Most common cat illnesses pet parents should know

The most common cat illnesses


Every cat owner knows that cats are masters of hiding. Their stealthy nature makes them hide their scent; that is why they bury their poop. And most of the times they spend their time hiding in the weirdest places. So it’s natural for them to do the same thing when they are in pain. It’s true, they’re so difficult to read sometimes... But there are some signs showing you that your cat is not feeling well. And we’ll get to the signs a little later. For now, let’s take a look at the most common cat illnesses.

 

Obesity

It is often neglected by many cat owners. This happens because they live in denial and they believe that their baby is a little chubby. You can almost hear them saying: “Well, my cat is in shape. Round is a shape, right?” But obesity is a very serious condition. And it is actually the main cause for a dangerous metabolic disease - diabetes. It can also cause joint problems and arthritis. So take a good look at your pet. Is her layer of fat a little too prepared for the cold weather? Is she in “shape”? If this is your case, it’s time to consult with your vet and decide on smaller ratios or more physical activity; or both.


Dental issues

Cats wash often because they like to feel clean. And if they could brush their teeth, they would do it after every meal. Not only will they brush their teeth, but they would floss too! Still, this is our job. And unfortunately, poor hygiene is the main cause for most dental diseases. She can develop gingivitis, plaque, all kinds of inflammations and redness on her gums. The bad news is that there are no obvious symptoms for their dental issues. You need to check her mouth and breath from time to time. The good news is that you can avoid most of these conditions by brushing her teeth. You can also feed her dry kibbles that will scratch off any residue from those pearly whites.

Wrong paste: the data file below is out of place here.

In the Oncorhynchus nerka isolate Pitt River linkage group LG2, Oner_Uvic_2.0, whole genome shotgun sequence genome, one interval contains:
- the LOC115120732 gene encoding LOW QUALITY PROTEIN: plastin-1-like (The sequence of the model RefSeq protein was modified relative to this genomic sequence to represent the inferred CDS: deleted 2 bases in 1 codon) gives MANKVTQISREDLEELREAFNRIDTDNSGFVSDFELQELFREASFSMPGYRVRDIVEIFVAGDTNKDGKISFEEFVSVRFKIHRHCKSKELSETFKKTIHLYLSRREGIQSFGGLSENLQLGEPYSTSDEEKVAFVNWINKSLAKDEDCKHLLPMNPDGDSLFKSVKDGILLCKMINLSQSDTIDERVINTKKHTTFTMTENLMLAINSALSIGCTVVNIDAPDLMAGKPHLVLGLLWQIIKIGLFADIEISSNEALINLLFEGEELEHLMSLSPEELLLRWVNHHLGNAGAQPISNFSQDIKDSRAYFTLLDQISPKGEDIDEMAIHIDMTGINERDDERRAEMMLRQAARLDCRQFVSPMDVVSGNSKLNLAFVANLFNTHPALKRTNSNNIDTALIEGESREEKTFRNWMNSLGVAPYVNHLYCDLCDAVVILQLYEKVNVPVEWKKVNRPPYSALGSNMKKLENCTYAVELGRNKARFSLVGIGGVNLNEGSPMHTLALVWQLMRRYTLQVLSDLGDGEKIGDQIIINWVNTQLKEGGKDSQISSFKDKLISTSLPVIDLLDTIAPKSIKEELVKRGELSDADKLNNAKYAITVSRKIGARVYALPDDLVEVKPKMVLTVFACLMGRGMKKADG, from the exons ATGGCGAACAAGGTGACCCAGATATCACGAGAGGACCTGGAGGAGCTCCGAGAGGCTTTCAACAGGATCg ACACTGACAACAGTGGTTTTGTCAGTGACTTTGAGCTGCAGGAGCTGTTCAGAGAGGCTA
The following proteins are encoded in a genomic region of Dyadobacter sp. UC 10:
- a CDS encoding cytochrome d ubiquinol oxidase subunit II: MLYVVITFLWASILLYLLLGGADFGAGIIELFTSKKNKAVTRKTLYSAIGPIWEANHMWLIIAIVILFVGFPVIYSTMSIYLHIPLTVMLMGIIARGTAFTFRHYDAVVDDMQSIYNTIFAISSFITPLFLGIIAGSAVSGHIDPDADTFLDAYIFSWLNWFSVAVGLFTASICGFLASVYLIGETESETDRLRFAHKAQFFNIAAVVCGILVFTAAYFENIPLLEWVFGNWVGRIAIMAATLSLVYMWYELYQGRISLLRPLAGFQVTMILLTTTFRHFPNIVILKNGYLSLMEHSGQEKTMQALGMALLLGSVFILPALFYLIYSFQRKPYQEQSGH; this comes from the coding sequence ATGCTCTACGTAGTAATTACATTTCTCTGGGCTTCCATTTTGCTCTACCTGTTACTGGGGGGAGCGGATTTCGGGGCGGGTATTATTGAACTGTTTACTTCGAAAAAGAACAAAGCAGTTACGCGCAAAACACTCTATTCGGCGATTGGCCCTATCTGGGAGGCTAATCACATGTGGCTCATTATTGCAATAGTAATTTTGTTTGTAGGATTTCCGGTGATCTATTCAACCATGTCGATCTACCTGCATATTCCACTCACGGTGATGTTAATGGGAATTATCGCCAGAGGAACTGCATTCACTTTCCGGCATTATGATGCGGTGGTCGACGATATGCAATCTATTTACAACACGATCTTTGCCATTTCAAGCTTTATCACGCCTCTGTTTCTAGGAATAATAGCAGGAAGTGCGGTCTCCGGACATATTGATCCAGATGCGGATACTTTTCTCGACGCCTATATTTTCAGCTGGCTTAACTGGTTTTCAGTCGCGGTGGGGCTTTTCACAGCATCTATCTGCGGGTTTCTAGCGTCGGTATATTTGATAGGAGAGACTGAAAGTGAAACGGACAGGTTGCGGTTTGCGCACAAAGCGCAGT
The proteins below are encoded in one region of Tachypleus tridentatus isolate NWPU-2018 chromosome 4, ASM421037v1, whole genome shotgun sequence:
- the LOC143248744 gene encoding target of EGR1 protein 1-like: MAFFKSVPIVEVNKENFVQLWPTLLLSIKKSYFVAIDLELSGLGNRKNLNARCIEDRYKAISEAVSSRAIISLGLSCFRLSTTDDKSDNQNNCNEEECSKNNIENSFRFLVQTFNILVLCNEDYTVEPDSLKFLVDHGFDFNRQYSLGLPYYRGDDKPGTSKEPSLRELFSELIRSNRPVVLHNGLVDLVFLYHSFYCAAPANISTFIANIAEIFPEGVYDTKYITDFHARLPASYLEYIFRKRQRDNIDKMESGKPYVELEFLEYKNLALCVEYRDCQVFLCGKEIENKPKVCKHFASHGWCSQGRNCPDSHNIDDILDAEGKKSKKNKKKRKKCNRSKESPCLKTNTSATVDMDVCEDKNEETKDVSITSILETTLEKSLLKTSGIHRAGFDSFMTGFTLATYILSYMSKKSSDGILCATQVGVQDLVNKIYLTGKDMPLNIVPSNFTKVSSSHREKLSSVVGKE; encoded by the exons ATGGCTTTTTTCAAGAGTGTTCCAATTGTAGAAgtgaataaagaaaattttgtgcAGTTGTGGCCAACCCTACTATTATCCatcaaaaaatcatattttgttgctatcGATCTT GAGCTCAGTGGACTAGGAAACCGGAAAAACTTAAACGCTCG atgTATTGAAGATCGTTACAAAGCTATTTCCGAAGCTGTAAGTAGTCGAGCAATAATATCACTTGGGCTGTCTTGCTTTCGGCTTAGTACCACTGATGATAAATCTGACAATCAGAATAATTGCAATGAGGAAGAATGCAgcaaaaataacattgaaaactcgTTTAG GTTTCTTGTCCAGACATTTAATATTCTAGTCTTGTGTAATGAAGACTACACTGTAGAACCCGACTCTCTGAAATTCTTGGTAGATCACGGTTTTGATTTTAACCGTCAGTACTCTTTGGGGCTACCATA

Kidney disease

Kidney failure may occur after some blockages or infections. So you need to pay close attention when she’s recovering from other serious health issues. The most common symptoms are loss of appetite and drinking lots of water. She may also urinate often, or sometimes not at all. If this happens, take her to your vet for a thorough examination and an accurate diagnosis. In case of a kidney disease, her breath may also smell like ammonia and her coat could have a rough appearance.


Eye, eye

If you take a deep look into your cat's eyes, you could notice excessive tearing or some weird discharge. You could also notice eye redness or swelling. It could be a simple inflammation. But it could also be conjunctivitis caused by infections or even cataracts. Your vet will do some tests and determine what the exact problem is.

 

Diabetes

We already talked about the link between diabetes and overweight cats. You can prevent obesity by ensuring your cat has a balanced diet and plenty of room to run around and exercise. In case of developing diabetes, your cat will experience appetite fluctuations. She’ll either eat a lot of food or completely lose her appetite. Another diabetes symptom is rapid weight loss and excessive thirst.


Thyroid disease

Yup, believe it or not, cats develop thyroid diseases. Rapid weight loss or an over-active cat could translate in an unbalanced thyroid. If you notice these changes you should definitely consult with your vet.